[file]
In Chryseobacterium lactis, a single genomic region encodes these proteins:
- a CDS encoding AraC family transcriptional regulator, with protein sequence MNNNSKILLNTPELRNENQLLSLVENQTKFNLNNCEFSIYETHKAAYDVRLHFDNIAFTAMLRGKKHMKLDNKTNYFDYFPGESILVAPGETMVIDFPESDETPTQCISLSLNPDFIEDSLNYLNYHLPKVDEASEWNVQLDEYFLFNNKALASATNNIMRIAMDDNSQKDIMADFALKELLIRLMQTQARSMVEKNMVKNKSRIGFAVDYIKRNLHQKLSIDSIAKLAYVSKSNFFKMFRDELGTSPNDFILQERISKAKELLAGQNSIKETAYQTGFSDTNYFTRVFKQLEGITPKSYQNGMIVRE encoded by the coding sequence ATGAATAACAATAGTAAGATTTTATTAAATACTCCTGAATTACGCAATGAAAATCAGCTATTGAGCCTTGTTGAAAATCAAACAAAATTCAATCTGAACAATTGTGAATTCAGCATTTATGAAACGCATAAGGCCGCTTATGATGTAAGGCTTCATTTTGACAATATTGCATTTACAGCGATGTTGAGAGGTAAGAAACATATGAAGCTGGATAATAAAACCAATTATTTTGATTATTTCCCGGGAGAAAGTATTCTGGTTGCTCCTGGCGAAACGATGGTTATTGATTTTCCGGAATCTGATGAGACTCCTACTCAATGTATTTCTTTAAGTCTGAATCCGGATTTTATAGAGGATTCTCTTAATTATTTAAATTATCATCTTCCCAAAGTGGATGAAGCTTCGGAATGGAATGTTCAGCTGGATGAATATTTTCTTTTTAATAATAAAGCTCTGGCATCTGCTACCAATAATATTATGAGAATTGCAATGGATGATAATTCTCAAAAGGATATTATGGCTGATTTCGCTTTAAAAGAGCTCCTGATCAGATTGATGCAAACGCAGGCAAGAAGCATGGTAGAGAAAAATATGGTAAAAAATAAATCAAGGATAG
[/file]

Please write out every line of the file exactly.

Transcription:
In Chryseobacterium lactis, a single genomic region encodes these proteins:
- a CDS encoding AraC family transcriptional regulator, with protein sequence MNNNSKILLNTPELRNENQLLSLVENQTKFNLNNCEFSIYETHKAAYDVRLHFDNIAFTAMLRGKKHMKLDNKTNYFDYFPGESILVAPGETMVIDFPESDETPTQCISLSLNPDFIEDSLNYLNYHLPKVDEASEWNVQLDEYFLFNNKALASATNNIMRIAMDDNSQKDIMADFALKELLIRLMQTQARSMVEKNMVKNKSRIGFAVDYIKRNLHQKLSIDSIAKLAYVSKSNFFKMFRDELGTSPNDFILQERISKAKELLAGQNSIKETAYQTGFSDTNYFTRVFKQLEGITPKSYQNGMIVRE encoded by the coding sequence ATGAATAACAATAGTAAGATTTTATTAAATACTCCTGAATTACGCAATGAAAATCAGCTATTGAGCCTTGTTGAAAATCAAACAAAATTCAATCTGAACAATTGTGAATTCAGCATTTATGAAACGCATAAGGCCGCTTATGATGTAAGGCTTCATTTTGACAATATTGCATTTACAGCGATGTTGAGAGGTAAGAAACATATGAAGCTGGATAATAAAACCAATTATTTTGATTATTTCCCGGGAGAAAGTATTCTGGTTGCTCCTGGCGAAACGATGGTTATTGATTTTCCGGAATCTGATGAGACTCCTACTCAATGTATTTCTTTAAGTCTGAATCCGGATTTTATAGAGGATTCTCTTAATTATTTAAATTATCATCTTCCCAAAGTGGATGAAGCTTCGGAATGGAATGTTCAGCTGGATGAATATTTTCTTTTTAATAATAAAGCTCTGGCATCTGCTACCAATAATATTATGAGAATTGCAATGGATGATAATTCTCAAAAGGATATTATGGCTGATTTCGCTTTAAAAGAGCTCCTGATCAGATTGATGCAAACGCAGGCAAGAAGCATGGTAGAGAAAAATATGGTAAAAAATAAATCAAGGATAG